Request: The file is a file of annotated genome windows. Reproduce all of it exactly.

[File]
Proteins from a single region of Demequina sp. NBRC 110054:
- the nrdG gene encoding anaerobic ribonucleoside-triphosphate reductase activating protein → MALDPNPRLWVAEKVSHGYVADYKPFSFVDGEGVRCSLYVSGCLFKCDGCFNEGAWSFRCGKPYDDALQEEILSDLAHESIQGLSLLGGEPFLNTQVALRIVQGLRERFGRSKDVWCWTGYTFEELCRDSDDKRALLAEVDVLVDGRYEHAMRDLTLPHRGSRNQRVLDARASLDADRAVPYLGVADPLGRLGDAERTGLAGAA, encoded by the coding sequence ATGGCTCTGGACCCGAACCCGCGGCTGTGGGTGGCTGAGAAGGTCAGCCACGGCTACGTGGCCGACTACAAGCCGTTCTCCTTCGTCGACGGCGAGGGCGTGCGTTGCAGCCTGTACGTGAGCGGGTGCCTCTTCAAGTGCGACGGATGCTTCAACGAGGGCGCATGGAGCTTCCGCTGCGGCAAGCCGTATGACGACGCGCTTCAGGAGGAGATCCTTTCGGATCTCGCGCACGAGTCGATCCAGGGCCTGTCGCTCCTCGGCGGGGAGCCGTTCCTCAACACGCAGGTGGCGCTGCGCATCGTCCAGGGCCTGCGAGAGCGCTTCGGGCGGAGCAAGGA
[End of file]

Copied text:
Proteins from a single region of Demequina sp. NBRC 110054:
- the nrdG gene encoding anaerobic ribonucleoside-triphosphate reductase activating protein → MALDPNPRLWVAEKVSHGYVADYKPFSFVDGEGVRCSLYVSGCLFKCDGCFNEGAWSFRCGKPYDDALQEEILSDLAHESIQGLSLLGGEPFLNTQVALRIVQGLRERFGRSKDVWCWTGYTFEELCRDSDDKRALLAEVDVLVDGRYEHAMRDLTLPHRGSRNQRVLDARASLDADRAVPYLGVADPLGRLGDAERTGLAGAA, encoded by the coding sequence ATGGCTCTGGACCCGAACCCGCGGCTGTGGGTGGCTGAGAAGGTCAGCCACGGCTACGTGGCCGACTACAAGCCGTTCTCCTTCGTCGACGGCGAGGGCGTGCGTTGCAGCCTGTACGTGAGCGGGTGCCTCTTCAAGTGCGACGGATGCTTCAACGAGGGCGCATGGAGCTTCCGCTGCGGCAAGCCGTATGACGACGCGCTTCAGGAGGAGATCCTTTCGGATCTCGCGCACGAGTCGATCCAGGGCCTGTCGCTCCTCGGCGGGGAGCCGTTCCTCAACACGCAGGTGGCGCTGCGCATCGTCCAGGGCCTGCGAGAGCGCTTCGGGCGGAGCAAGGA